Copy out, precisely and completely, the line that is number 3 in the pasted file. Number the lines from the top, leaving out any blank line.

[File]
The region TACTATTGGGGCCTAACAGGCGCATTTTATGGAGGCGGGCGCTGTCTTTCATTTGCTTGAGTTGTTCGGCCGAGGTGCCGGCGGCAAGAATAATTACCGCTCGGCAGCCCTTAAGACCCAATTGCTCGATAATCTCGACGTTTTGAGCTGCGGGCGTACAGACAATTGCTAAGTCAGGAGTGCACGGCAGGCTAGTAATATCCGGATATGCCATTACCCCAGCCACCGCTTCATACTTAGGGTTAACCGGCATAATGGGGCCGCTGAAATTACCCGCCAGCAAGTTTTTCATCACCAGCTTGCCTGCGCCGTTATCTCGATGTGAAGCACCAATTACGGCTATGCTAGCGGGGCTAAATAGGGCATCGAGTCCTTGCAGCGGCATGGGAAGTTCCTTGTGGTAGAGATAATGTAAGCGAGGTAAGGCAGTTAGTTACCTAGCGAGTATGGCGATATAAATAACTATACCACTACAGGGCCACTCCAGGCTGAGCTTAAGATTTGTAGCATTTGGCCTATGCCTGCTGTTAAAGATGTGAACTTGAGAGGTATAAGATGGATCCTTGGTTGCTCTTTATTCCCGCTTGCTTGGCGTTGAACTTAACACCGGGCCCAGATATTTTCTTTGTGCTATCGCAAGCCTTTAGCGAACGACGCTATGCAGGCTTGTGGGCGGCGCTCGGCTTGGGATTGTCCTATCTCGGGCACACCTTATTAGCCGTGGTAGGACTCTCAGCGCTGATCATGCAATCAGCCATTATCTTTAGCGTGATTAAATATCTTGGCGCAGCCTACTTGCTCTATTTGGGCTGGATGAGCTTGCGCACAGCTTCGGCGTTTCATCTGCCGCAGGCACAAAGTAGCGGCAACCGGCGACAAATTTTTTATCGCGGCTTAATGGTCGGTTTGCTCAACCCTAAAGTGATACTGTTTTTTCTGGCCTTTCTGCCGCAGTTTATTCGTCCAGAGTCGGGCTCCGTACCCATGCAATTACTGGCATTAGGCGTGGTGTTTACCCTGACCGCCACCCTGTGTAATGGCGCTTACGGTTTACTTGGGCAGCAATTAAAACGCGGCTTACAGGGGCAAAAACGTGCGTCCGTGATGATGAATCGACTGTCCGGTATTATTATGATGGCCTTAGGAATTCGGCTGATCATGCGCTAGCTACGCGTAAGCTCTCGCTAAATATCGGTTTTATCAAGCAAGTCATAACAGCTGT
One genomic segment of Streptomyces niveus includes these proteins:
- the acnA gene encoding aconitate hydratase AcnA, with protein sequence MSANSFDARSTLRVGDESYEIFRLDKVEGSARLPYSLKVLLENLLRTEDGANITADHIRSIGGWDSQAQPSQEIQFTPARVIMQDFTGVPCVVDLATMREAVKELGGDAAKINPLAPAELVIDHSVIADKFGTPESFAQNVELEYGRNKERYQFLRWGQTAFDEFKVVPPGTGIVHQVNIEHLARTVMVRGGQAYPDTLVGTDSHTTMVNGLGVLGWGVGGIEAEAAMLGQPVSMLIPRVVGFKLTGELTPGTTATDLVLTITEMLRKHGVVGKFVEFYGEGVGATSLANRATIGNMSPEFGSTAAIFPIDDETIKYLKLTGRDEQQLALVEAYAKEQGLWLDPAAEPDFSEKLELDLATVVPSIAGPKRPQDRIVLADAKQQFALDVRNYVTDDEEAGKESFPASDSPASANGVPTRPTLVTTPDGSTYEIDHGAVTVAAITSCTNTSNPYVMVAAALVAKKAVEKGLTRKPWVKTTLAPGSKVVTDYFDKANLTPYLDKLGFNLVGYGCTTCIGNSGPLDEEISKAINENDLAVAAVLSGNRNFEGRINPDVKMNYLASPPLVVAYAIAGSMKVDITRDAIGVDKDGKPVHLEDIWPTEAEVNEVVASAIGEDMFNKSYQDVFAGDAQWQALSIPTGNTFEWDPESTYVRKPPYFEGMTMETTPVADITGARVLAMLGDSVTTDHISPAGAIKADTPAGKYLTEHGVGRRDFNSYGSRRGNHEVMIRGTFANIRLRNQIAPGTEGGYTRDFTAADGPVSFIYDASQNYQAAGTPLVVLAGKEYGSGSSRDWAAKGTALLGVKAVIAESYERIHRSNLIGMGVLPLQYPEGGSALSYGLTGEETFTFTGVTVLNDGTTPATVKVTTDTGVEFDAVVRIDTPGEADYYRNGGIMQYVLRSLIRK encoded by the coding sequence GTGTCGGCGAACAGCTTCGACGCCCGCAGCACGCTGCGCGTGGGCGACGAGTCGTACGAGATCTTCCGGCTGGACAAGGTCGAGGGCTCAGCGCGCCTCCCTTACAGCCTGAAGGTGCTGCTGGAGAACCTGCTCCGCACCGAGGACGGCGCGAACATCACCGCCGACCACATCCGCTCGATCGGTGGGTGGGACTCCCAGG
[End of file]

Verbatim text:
- the acnA gene encoding aconitate hydratase AcnA, with protein sequence MSANSFDARSTLRVGDESYEIFRLDKVEGSARLPYSLKVLLENLLRTEDGANITADHIRSIGGWDSQAQPSQEIQFTPARVIMQDFTGVPCVVDLATMREAVKELGGDAAKINPLAPAELVIDHSVIADKFGTPESFAQNVELEYGRNKERYQFLRWGQTAFDEFKVVPPGTGIVHQVNIEHLARTVMVRGGQAYPDTLVGTDSHTTMVNGLGVLGWGVGGIEAEAAMLGQPVSMLIPRVVGFKLTGELTPGTTATDLVLTITEMLRKHGVVGKFVEFYGEGVGATSLANRATIGNMSPEFGSTAAIFPIDDETIKYLKLTGRDEQQLALVEAYAKEQGLWLDPAAEPDFSEKLELDLATVVPSIAGPKRPQDRIVLADAKQQFALDVRNYVTDDEEAGKESFPASDSPASANGVPTRPTLVTTPDGSTYEIDHGAVTVAAITSCTNTSNPYVMVAAALVAKKAVEKGLTRKPWVKTTLAPGSKVVTDYFDKANLTPYLDKLGFNLVGYGCTTCIGNSGPLDEEISKAINENDLAVAAVLSGNRNFEGRINPDVKMNYLASPPLVVAYAIAGSMKVDITRDAIGVDKDGKPVHLEDIWPTEAEVNEVVASAIGEDMFNKSYQDVFAGDAQWQALSIPTGNTFEWDPESTYVRKPPYFEGMTMETTPVADITGARVLAMLGDSVTTDHISPAGAIKADTPAGKYLTEHGVGRRDFNSYGSRRGNHEVMIRGTFANIRLRNQIAPGTEGGYTRDFTAADGPVSFIYDASQNYQAAGTPLVVLAGKEYGSGSSRDWAAKGTALLGVKAVIAESYERIHRSNLIGMGVLPLQYPEGGSALSYGLTGEETFTFTGVTVLNDGTTPATVKVTTDTGVEFDAVVRIDTPGEADYYRNGGIMQYVLRSLIRK encoded by the coding sequence GTGTCGGCGAACAGCTTCGACGCCCGCAGCACGCTGCGCGTGGGCGACGAGTCGTACGAGATCTTCCGGCTGGACAAGGTCGAGGGCTCAGCGCGCCTCCCTTACAGCCTGAAGGTGCTGCTGGAGAACCTGCTCCGCACCGAGGACGGCGCGAACATCACCGCCGACCACATCCGCTCGATCGGTGGGTGGGACTCCCAGG